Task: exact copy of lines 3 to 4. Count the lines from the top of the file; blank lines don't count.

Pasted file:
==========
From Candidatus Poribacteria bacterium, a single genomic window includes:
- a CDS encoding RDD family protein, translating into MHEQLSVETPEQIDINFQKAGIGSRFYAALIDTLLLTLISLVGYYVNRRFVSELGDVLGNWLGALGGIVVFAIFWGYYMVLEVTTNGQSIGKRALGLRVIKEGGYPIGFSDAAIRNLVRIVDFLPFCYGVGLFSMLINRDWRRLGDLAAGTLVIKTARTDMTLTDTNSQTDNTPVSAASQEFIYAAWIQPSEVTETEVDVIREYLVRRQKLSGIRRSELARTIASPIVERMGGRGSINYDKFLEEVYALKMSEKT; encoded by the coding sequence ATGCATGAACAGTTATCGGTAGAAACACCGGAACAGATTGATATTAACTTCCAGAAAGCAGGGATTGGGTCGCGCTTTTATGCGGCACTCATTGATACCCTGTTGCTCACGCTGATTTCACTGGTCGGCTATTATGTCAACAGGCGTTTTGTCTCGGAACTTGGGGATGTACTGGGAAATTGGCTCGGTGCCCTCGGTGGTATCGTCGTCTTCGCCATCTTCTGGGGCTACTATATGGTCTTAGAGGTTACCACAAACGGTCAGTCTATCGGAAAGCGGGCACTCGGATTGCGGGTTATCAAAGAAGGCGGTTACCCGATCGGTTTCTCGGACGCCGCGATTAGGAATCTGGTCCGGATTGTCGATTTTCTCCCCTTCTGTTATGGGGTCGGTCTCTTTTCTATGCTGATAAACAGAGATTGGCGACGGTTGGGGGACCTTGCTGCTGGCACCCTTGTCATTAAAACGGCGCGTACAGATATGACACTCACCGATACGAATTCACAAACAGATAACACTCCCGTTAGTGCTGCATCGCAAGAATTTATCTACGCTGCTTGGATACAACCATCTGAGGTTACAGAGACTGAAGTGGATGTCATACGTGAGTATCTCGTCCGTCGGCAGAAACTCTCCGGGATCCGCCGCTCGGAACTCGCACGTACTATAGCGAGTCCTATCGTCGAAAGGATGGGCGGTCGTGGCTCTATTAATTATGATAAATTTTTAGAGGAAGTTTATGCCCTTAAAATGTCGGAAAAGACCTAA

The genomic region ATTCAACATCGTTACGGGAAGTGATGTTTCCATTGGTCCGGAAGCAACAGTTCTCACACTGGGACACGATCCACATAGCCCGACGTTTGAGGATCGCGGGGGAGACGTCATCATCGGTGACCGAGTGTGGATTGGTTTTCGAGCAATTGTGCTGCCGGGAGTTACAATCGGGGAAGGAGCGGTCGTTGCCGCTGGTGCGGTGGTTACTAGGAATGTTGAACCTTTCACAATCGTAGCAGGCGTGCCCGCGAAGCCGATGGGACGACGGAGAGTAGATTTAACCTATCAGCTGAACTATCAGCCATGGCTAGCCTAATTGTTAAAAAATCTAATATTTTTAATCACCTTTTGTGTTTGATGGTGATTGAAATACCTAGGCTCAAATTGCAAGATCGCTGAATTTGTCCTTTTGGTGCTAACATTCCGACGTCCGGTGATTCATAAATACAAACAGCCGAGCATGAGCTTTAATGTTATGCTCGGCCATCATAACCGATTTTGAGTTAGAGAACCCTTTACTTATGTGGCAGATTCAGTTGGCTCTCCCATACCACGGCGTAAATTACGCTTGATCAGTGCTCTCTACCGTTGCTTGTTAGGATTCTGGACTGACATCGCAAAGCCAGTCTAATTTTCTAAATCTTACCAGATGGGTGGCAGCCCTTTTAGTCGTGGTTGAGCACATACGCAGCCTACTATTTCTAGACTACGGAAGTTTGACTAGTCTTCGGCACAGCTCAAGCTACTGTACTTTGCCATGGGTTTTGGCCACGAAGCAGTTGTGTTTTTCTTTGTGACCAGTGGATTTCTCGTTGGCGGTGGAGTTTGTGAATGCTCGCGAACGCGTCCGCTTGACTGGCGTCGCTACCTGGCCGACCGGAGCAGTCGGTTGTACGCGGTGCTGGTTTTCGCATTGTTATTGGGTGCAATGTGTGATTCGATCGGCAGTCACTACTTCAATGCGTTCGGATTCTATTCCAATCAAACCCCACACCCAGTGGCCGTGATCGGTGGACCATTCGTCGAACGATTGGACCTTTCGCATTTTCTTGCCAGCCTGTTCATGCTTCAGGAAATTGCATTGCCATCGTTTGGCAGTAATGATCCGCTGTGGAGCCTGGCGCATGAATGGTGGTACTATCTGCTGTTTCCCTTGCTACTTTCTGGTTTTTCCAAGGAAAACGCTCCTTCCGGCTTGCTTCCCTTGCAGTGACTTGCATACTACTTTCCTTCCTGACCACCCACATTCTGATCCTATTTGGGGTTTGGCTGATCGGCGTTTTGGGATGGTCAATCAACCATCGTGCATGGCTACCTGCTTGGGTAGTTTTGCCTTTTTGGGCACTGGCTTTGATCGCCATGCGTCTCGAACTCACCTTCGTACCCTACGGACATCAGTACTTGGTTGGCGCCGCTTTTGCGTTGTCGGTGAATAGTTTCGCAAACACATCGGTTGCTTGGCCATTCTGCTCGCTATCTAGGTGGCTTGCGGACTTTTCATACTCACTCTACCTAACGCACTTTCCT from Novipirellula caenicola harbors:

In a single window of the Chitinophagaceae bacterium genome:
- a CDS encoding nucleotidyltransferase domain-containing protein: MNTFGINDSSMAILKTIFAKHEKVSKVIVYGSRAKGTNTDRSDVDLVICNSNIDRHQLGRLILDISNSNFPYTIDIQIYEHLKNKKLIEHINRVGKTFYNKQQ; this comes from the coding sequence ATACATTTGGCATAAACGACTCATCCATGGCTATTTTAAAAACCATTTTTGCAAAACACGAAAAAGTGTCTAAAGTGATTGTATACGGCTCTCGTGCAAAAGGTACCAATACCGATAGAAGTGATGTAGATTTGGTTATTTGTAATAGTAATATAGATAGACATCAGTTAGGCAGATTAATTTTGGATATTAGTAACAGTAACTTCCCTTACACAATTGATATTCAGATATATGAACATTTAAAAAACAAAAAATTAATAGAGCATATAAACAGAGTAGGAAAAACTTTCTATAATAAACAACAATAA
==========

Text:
The genomic region ATTCAACATCGTTACGGGAAGTGATGTTTCCATTGGTCCGGAAGCAACAGTTCTCACACTGGGACACGATCCACATAGCCCGACGTTTGAGGATCGCGGGGGAGACGTCATCATCGGTGACCGAGTGTGGATTGGTTTTCGAGCAATTGTGCTGCCGGGAGTTACAATCGGGGAAGGAGCGGTCGTTGCCGCTGGTGCGGTGGTTACTAGGAATGTTGAACCTTTCACAATCGTAGCAGGCGTGCCCGCGAAGCCGATGGGACGACGGAGAGTAGATTTAACCTATCAGCTGAACTATCAGCCATGGCTAGCCTAATTGTTAAAAAATCTAATATTTTTAATCACCTTTTGTGTTTGATGGTGATTGAAATACCTAGGCTCAAATTGCAAGATCGCTGAATTTGTCCTTTTGGTGCTAACATTCCGACGTCCGGTGATTCATAAATACAAACAGCCGAGCATGAGCTTTAATGTTATGCTCGGCCATCATAACCGATTTTGAGTTAGAGAACCCTTTACTTATGTGGCAGATTCAGTTGGCTCTCCCATACCACGGCGTAAATTACGCTTGATCAGTGCTCTCTACCGTTGCTTGTTAGGATTCTGGACTGACATCGCAAAGCCAGTCTAATTTTCTAAATCTTACCAGATGGGTGGCAGCCCTTTTAGTCGTGGTTGAGCACATACGCAGCCTACTATTTCTAGACTACGGAAGTTTGACTAGTCTTCGGCACAGCTCAAGCTACTGTACTTTGCCATGGGTTTTGGCCACGAAGCAGTTGTGTTTTTCTTTGTGACCAGTGGATTTCTCGTTGGCGGTGGAGTTTGTGAATGCTCGCGAACGCGTCCGCTTGACTGGCGTCGCTACCTGGCCGACCGGAGCAGTCGGTTGTACGCGGTGCTGGTTTTCGCATTGTTATTGGGTGCAATGTGTGATTCGATCGGCAGTCACTACTTCAATGCGTTCGGATTCTATTCCAATCAAACCCCACACCCAGTGGCCGTGATCGGTGGACCATTCGTCGAACGATTGGACCTTTCGCATTTTCTTGCCAGCCTGTTCATGCTTCAGGAAATTGCATTGCCATCGTTTGGCAGTAATGATCCGCTGTGGAGCCTGGCGCATGAATGGTGGTACTATCTGCTGTTTCCCTTGCTACTTTCTGGTTTTTCCAAGGAAAACGCTCCTTCCGGCTTGCTTCCCTTGCAGTGACTTGCATACTACTTTCCTTCCTGACCACCCACATTCTGATCCTATTTGGGGTTTGGCTGATCGGCGTTTTGGGATGGTCAATCAACCATCGTGCATGGCTACCTGCTTGGGTAGTTTTGCCTTTTTGGGCACTGGCTTTGATCGCCATGCGTCTCGAACTCACCTTCGTACCCTACGGACATCAGTACTTGGTTGGCGCCGCTTTTGCGTTGTCGGTGAATAGTTTCGCAAACACATCGGTTGCTTGGCCATTCTGCTCGCTATCTAGGTGGCTTGCGGACTTTTCATACTCACTCTACCTAACGCACTTTCCT from Novipirellula caenicola harbors:

In a single window of the Chitinophagaceae bacterium genome: